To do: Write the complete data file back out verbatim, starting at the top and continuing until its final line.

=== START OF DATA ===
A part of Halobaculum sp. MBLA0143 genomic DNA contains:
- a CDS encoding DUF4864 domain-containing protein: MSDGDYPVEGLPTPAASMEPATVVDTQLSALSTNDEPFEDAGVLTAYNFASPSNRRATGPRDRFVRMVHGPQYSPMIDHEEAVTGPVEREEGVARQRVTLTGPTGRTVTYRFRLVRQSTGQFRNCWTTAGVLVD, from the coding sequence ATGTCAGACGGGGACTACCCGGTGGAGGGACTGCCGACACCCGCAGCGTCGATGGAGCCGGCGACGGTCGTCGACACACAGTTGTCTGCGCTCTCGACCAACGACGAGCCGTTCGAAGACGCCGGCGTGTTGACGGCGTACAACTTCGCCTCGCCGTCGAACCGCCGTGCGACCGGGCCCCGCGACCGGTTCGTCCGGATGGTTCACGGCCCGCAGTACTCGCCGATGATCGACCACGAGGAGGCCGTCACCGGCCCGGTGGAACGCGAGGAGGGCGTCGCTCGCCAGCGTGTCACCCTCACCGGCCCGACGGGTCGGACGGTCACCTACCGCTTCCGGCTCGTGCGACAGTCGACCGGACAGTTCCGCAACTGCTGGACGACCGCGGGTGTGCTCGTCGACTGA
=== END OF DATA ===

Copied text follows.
A part of Halobaculum sp. MBLA0143 genomic DNA contains:
- a CDS encoding DUF4864 domain-containing protein: MSDGDYPVEGLPTPAASMEPATVVDTQLSALSTNDEPFEDAGVLTAYNFASPSNRRATGPRDRFVRMVHGPQYSPMIDHEEAVTGPVEREEGVARQRVTLTGPTGRTVTYRFRLVRQSTGQFRNCWTTAGVLVD, from the coding sequence ATGTCAGACGGGGACTACCCGGTGGAGGGACTGCCGACACCCGCAGCGTCGATGGAGCCGGCGACGGTCGTCGACACACAGTTGTCTGCGCTCTCGACCAACGACGAGCCGTTCGAAGACGCCGGCGTGTTGACGGCGTACAACTTCGCCTCGCCGTCGAACCGCCGTGCGACCGGGCCCCGCGACCGGTTCGTCCGGATGGTTCACGGCCCGCAGTACTCGCCGATGATCGACCACGAGGAGGCCGTCACCGGCCCGGTGGAACGCGAGGAGGGCGTCGCTCGCCAGCGTGTCACCCTCACCGGCCCGACGGGTCGGACGGTCACCTACCGCTTCCGGCTCGTGCGACAGTCGACCGGACAGTTCCGCAACTGCTGGACGACCGCGGGTGTGCTCGTCGACTGA